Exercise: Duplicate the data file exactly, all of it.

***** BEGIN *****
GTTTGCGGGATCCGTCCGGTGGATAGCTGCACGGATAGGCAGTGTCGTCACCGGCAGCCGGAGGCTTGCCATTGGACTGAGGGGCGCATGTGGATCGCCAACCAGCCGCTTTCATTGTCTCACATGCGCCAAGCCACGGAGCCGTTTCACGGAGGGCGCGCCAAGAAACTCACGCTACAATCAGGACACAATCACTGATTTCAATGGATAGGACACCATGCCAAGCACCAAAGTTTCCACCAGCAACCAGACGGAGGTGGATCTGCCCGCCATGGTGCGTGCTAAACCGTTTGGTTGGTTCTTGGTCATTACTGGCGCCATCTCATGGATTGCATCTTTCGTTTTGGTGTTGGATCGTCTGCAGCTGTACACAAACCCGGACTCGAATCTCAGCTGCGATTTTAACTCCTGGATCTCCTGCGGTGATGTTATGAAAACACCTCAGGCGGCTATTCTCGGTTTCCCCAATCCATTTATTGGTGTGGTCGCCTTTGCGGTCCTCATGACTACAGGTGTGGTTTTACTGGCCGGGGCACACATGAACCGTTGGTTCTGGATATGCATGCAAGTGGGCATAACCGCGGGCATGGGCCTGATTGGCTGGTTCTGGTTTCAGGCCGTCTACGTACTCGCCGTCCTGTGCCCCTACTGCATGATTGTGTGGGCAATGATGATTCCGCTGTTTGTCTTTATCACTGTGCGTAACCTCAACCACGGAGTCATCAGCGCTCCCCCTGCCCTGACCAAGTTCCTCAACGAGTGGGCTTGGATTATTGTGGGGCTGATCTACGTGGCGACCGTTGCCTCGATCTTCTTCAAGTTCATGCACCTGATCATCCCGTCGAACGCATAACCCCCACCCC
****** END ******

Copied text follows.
GTTTGCGGGATCCGTCCGGTGGATAGCTGCACGGATAGGCAGTGTCGTCACCGGCAGCCGGAGGCTTGCCATTGGACTGAGGGGCGCATGTGGATCGCCAACCAGCCGCTTTCATTGTCTCACATGCGCCAAGCCACGGAGCCGTTTCACGGAGGGCGCGCCAAGAAACTCACGCTACAATCAGGACACAATCACTGATTTCAATGGATAGGACACCATGCCAAGCACCAAAGTTTCCACCAGCAACCAGACGGAGGTGGATCTGCCCGCCATGGTGCGTGCTAAACCGTTTGGTTGGTTCTTGGTCATTACTGGCGCCATCTCATGGATTGCATCTTTCGTTTTGGTGTTGGATCGTCTGCAGCTGTACACAAACCCGGACTCGAATCTCAGCTGCGATTTTAACTCCTGGATCTCCTGCGGTGATGTTATGAAAACACCTCAGGCGGCTATTCTCGGTTTCCCCAATCCATTTATTGGTGTGGTCGCCTTTGCGGTCCTCATGACTACAGGTGTGGTTTTACTGGCCGGGGCACACATGAACCGTTGGTTCTGGATATGCATGCAAGTGGGCATAACCGCGGGCATGGGCCTGATTGGCTGGTTCTGGTTTCAGGCCGTCTACGTACTCGCCGTCCTGTGCCCCTACTGCATGATTGTGTGGGCAATGATGATTCCGCTGTTTGTCTTTATCACTGTGCGTAACCTCAACCACGGAGTCATCAGCGCTCCCCCTGCCCTGACCAAGTTCCTCAACGAGTGGGCTTGGATTATTGTGGGGCTGATCTACGTGGCGACCGTTGCCTCGATCTTCTTCAAGTTCATGCACCTGATCATCCCGTCGAACGCATAACCCCCACCCC